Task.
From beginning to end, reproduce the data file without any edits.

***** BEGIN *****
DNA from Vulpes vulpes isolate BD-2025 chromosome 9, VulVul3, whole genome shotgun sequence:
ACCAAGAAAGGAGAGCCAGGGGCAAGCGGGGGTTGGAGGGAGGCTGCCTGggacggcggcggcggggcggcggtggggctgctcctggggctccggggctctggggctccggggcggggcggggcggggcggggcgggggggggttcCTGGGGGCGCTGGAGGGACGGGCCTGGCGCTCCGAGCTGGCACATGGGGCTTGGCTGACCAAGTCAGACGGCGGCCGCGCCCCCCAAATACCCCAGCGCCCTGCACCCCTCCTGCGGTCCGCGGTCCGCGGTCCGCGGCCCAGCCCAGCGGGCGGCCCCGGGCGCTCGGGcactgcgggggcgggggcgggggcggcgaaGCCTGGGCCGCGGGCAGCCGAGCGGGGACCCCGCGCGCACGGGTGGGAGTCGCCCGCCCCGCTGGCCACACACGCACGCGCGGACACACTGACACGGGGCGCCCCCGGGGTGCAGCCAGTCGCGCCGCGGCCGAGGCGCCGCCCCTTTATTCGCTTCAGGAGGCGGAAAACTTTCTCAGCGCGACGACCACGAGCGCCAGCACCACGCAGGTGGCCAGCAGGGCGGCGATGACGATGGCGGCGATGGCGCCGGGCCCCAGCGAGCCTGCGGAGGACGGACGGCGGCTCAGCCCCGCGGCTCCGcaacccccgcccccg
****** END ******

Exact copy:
DNA from Vulpes vulpes isolate BD-2025 chromosome 9, VulVul3, whole genome shotgun sequence:
ACCAAGAAAGGAGAGCCAGGGGCAAGCGGGGGTTGGAGGGAGGCTGCCTGggacggcggcggcggggcggcggtggggctgctcctggggctccggggctctggggctccggggcggggcggggcggggcggggcgggggggggttcCTGGGGGCGCTGGAGGGACGGGCCTGGCGCTCCGAGCTGGCACATGGGGCTTGGCTGACCAAGTCAGACGGCGGCCGCGCCCCCCAAATACCCCAGCGCCCTGCACCCCTCCTGCGGTCCGCGGTCCGCGGTCCGCGGCCCAGCCCAGCGGGCGGCCCCGGGCGCTCGGGcactgcgggggcgggggcgggggcggcgaaGCCTGGGCCGCGGGCAGCCGAGCGGGGACCCCGCGCGCACGGGTGGGAGTCGCCCGCCCCGCTGGCCACACACGCACGCGCGGACACACTGACACGGGGCGCCCCCGGGGTGCAGCCAGTCGCGCCGCGGCCGAGGCGCCGCCCCTTTATTCGCTTCAGGAGGCGGAAAACTTTCTCAGCGCGACGACCACGAGCGCCAGCACCACGCAGGTGGCCAGCAGGGCGGCGATGACGATGGCGGCGATGGCGCCGGGCCCCAGCGAGCCTGCGGAGGACGGACGGCGGCTCAGCCCCGCGGCTCCGcaacccccgcccccg